Shortly before the attacks on Facebook from its former executives, three of the top people from the biggest companies in Silicon Valley were humiliated at a Senate Judiciary Committee hearing.

Until 2017, the internet giants were one of the great American success stories and politicians competed to praise them. President Barack Obama, a darling of Silicon Valley, led the chorus of applause. Then representatives of Facebook, Google and Twitter were summoned to the Senate hearing following reports that anonymous Russian actors ran ads on Facebook to influence the 2016 U.S. presidential election. Usually the CEOs of these companies like the spotlight, but for this one, they sent their lawyers.

Just as well: Nothing in recent years had prepared the companies for the kind of questions and treatment they received in Washington. The senators crucified them. The companies’ representatives had trouble giving answers that could evoke trust, their distress palpable in their body language.

For the Silicon Valley giants, 2017 was the worst year ever, but they may not realize that it actually marked the end of an era. More and more people are looking at them differently.

Silicon Valley remains a giant bubble, peopled by engineers and mathematicians and physicists and MBAs who really believe they’re doing God’s work and creating vast value for the world, and that the rest of the world, mainly politicians, should just stay out of their way. Americans call it “drinking the Kool-Aid.” A lot of the people at these companies drink their own Kool-Aid and don’t care what’s going on outside their bubble.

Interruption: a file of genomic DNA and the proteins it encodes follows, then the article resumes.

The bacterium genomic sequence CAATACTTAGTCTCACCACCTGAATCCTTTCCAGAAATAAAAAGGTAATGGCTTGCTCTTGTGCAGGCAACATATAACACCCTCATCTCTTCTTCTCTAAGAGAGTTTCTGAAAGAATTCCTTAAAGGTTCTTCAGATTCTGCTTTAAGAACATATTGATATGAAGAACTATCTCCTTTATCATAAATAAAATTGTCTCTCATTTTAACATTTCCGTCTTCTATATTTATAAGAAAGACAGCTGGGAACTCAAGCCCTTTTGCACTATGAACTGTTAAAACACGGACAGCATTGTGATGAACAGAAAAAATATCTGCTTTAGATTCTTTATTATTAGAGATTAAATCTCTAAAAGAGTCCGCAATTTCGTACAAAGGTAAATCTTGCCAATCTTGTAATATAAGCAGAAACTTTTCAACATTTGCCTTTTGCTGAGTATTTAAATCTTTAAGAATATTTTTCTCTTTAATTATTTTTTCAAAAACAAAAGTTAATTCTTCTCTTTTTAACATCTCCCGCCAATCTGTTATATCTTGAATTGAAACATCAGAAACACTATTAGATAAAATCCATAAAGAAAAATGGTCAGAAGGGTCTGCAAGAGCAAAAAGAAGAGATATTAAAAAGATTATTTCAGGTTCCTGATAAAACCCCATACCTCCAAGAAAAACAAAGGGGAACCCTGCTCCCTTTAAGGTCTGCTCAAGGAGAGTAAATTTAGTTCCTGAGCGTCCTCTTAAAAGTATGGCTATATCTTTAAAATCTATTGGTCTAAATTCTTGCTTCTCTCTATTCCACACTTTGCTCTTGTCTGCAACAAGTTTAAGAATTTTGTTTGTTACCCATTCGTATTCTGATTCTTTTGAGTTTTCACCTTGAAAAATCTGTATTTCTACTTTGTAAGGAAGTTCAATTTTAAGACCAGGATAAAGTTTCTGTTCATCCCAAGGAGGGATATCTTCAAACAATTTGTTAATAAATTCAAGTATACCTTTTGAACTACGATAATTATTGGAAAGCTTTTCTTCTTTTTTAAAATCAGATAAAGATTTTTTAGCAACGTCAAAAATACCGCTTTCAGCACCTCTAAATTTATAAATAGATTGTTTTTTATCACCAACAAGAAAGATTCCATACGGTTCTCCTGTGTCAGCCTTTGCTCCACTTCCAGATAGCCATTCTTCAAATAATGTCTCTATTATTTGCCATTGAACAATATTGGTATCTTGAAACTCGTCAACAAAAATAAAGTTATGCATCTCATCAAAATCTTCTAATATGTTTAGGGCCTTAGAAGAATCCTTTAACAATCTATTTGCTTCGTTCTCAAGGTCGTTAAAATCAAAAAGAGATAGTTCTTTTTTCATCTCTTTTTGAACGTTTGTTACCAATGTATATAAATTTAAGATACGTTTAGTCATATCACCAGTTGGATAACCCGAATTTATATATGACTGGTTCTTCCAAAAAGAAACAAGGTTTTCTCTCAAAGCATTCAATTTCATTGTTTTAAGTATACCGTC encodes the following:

Among the first to face public excoriation was Facebook The first barrages against the company were spurred by the combination of President Donald Trump’s use of the internet, the Russians’ use of the network for propaganda purposes and the understanding that it was used to distribute fake news. Subsequently, more and more psychological and medical research began to accumulate on social media addiction and the damage it can do.

Last summer, European antitrust officials fined Google $3 billion for abusing its monopolistic power by unfairly favoring some of its own services over those of rivals A year earlier, the European commission ordered Apple to pay 13 billion euros in back taxes to Ireland, ruling that its tax deal with the Irish authorities was illegal.